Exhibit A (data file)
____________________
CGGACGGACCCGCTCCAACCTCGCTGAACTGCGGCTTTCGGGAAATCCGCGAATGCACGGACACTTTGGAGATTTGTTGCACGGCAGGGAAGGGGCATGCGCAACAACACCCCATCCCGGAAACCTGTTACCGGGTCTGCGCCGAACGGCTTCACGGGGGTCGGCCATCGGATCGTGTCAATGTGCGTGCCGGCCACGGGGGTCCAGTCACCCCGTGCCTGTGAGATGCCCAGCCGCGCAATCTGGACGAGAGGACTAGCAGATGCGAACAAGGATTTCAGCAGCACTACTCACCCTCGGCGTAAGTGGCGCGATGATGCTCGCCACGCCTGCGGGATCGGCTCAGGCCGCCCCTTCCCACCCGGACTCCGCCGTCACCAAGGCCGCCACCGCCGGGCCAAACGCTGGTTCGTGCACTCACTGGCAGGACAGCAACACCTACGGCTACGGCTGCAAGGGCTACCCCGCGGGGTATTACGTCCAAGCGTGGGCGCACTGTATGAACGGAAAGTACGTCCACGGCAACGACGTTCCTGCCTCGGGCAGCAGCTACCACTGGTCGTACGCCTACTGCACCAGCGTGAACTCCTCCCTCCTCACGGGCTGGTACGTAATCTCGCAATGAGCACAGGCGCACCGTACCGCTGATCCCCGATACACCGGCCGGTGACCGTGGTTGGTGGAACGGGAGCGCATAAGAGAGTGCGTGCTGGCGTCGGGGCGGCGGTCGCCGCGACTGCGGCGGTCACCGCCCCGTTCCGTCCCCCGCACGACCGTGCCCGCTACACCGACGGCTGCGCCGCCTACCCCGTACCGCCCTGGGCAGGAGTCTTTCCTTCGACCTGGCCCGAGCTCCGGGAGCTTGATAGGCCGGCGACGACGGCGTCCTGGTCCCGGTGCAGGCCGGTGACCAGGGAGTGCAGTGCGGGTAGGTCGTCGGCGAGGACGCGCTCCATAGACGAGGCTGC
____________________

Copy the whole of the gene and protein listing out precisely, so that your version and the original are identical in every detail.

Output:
CGGACGGACCCGCTCCAACCTCGCTGAACTGCGGCTTTCGGGAAATCCGCGAATGCACGGACACTTTGGAGATTTGTTGCACGGCAGGGAAGGGGCATGCGCAACAACACCCCATCCCGGAAACCTGTTACCGGGTCTGCGCCGAACGGCTTCACGGGGGTCGGCCATCGGATCGTGTCAATGTGCGTGCCGGCCACGGGGGTCCAGTCACCCCGTGCCTGTGAGATGCCCAGCCGCGCAATCTGGACGAGAGGACTAGCAGATGCGAACAAGGATTTCAGCAGCACTACTCACCCTCGGCGTAAGTGGCGCGATGATGCTCGCCACGCCTGCGGGATCGGCTCAGGCCGCCCCTTCCCACCCGGACTCCGCCGTCACCAAGGCCGCCACCGCCGGGCCAAACGCTGGTTCGTGCACTCACTGGCAGGACAGCAACACCTACGGCTACGGCTGCAAGGGCTACCCCGCGGGGTATTACGTCCAAGCGTGGGCGCACTGTATGAACGGAAAGTACGTCCACGGCAACGACGTTCCTGCCTCGGGCAGCAGCTACCACTGGTCGTACGCCTACTGCACCAGCGTGAACTCCTCCCTCCTCACGGGCTGGTACGTAATCTCGCAATGAGCACAGGCGCACCGTACCGCTGATCCCCGATACACCGGCCGGTGACCGTGGTTGGTGGAACGGGAGCGCATAAGAGAGTGCGTGCTGGCGTCGGGGCGGCGGTCGCCGCGACTGCGGCGGTCACCGCCCCGTTCCGTCCCCCGCACGACCGTGCCCGCTACACCGACGGCTGCGCCGCCTACCCCGTACCGCCCTGGGCAGGAGTCTTTCCTTCGACCTGGCCCGAGCTCCGGGAGCTTGATAGGCCGGCGACGACGGCGTCCTGGTCCCGGTGCAGGCCGGTGACCAGGGAGTGCAGTGCGGGTAGGTCGTCGGCGAGGACGCGCTCCATAGACGAGGCTGC